Figure 4

Performance of SM in the local simulation step with the increasing sampling generations on (a) NSE at NGS, (b) NSE at YC, (c) BIAS at NGS, (d) BIAS at YC; the boxplots contain medians (black lines), mean values (black points), 25 and 75% quantiles (the edges of the box), outliers (blue crosses) and most extreme data points (whispers). Please refer to the online version of this paper to see this figure in colour: http://dx.doi.org/10.2166/hydro.2020.010.

Figure 4

Performance of SM in the local simulation step with the increasing sampling generations on (a) NSE at NGS, (b) NSE at YC, (c) BIAS at NGS, (d) BIAS at YC; the boxplots contain medians (black lines), mean values (black points), 25 and 75% quantiles (the edges of the box), outliers (blue crosses) and most extreme data points (whispers). Please refer to the online version of this paper to see this figure in colour: http://dx.doi.org/10.2166/hydro.2020.010.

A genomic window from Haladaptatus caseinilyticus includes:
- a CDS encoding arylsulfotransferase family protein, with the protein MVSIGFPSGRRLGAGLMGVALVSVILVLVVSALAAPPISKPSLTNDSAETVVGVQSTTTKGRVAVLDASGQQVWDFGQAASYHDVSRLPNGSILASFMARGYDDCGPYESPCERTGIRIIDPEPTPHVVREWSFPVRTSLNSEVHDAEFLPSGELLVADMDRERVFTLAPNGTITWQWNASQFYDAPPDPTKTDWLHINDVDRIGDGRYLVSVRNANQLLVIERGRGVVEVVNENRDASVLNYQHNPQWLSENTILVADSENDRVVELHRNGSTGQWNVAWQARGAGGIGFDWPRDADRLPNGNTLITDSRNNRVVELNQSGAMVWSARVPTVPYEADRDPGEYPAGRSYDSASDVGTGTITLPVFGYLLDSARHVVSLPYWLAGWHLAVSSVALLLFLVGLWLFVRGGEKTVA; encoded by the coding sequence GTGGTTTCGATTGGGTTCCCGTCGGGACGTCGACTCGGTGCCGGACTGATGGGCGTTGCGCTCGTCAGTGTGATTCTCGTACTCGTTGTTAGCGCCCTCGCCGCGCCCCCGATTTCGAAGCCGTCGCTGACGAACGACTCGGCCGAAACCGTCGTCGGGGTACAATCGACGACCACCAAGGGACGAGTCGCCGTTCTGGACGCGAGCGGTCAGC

With the increasing number of sampling generations, the crucial boundaries of the four outputs are also changed. As shown in Figure 5(a) and 5(b), the mean values of the crucial boundaries of NSENGS and NSEYC increase sharply with the number of sampling generations rising from 5 to 20 and then become stable, while their uncertainties decrease remarkably. The mean values of the crucial boundaries of BIASNGS and BIASYC decrease remarkably with the number of generations increasing from 5 to 10. As shown in Figure 5(c) and 5(d), their mean values are changed slightly and their uncertainties reach minimal values when the number of generations is from 11 to 20. After that, though their mean values continue to become smaller slightly, their uncertainties begin to become larger. This may be caused by the stochastic method to choose the training samples. In this case, when the limited number of samples with small values of BIAS is allocated into the training, the crucial boundaries will be smaller; otherwise, the crucial boundaries will be larger. When the number of sampling generations is around 20, the variations of mean values and uncertainties of the crucial boundaries of BIASNGS and BIASYC are not too large compared with those with 5–11 sample generations, so we did not delve more deeply in this part.